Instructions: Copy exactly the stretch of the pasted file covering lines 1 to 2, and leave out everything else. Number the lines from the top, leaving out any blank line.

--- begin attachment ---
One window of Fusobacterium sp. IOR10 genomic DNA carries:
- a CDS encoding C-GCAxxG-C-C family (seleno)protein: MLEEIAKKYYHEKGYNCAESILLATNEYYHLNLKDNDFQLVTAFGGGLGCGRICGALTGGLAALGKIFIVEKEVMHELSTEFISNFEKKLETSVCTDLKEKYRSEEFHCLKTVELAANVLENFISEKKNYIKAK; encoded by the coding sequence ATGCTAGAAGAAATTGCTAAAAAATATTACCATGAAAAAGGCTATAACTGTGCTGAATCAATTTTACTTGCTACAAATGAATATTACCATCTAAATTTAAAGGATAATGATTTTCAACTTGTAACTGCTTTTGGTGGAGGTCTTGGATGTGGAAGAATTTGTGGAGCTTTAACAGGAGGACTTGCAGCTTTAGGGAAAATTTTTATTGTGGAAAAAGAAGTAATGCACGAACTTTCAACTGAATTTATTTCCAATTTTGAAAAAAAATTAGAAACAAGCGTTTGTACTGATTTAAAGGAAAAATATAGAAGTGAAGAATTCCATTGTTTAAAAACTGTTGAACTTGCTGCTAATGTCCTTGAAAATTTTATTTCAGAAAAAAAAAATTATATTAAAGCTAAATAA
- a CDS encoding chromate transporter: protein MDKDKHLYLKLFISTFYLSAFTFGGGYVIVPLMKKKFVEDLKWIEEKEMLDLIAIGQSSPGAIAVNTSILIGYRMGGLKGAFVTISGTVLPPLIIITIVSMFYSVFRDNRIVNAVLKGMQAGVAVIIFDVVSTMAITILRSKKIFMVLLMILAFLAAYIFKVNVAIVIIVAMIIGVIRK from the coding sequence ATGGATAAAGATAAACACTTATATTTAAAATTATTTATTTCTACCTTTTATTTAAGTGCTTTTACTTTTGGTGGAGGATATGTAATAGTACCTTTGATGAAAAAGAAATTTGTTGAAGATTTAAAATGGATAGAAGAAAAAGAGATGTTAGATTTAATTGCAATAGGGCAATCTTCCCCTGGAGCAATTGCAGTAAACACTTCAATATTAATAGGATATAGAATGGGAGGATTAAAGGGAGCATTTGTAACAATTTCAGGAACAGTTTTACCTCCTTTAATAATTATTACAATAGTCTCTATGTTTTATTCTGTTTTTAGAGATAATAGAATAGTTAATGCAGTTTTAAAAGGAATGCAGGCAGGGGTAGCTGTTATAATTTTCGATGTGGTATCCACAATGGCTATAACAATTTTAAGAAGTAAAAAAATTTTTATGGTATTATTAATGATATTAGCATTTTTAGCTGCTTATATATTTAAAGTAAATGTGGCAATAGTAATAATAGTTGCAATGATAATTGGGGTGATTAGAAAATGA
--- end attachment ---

One window of Fusobacterium sp. IOR10 genomic DNA carries:
- a CDS encoding C-GCAxxG-C-C family (seleno)protein: MLEEIAKKYYHEKGYNCAESILLATNEYYHLNLKDNDFQLVTAFGGGLGCGRICGALTGGLAALGKIFIVEKEVMHELSTEFISNFEKKLETSVCTDLKEKYRSEEFHCLKTVELAANVLENFISEKKNYIKAK; encoded by the coding sequence ATGCTAGAAGAAATTGCTAAAAAATATTACCATGAAAAAGGCTATAACTGTGCTGAATCAATTTTACTTGCTACAAATGAATATTACCATCTAAATTTAAAGGATAATGATTTTCAACTTGTAACTGCTTTTGGTGGAGGTCTTGGATGTGGAAGAATTTGTGGAGCTTTAACAGGAGGACTTGCAGCTTTAGGGAAAATTTTTATTGTGGAAAAAGAAGTAATGCACGAACTTTCAACTGAATTTATTTCCAATTTTGAAAAAAAATTAGAAACAAGCGTTTGTACTGATTTAAAGGAAAAATATAGAAGTGAAGAATTCCATTGTTTAAAAACTGTTGAACTTGCTGCTAATGTCCTTGAAAATTTTATTTCAGAAAAAAAAAATTATATTAAAGCTAAATAA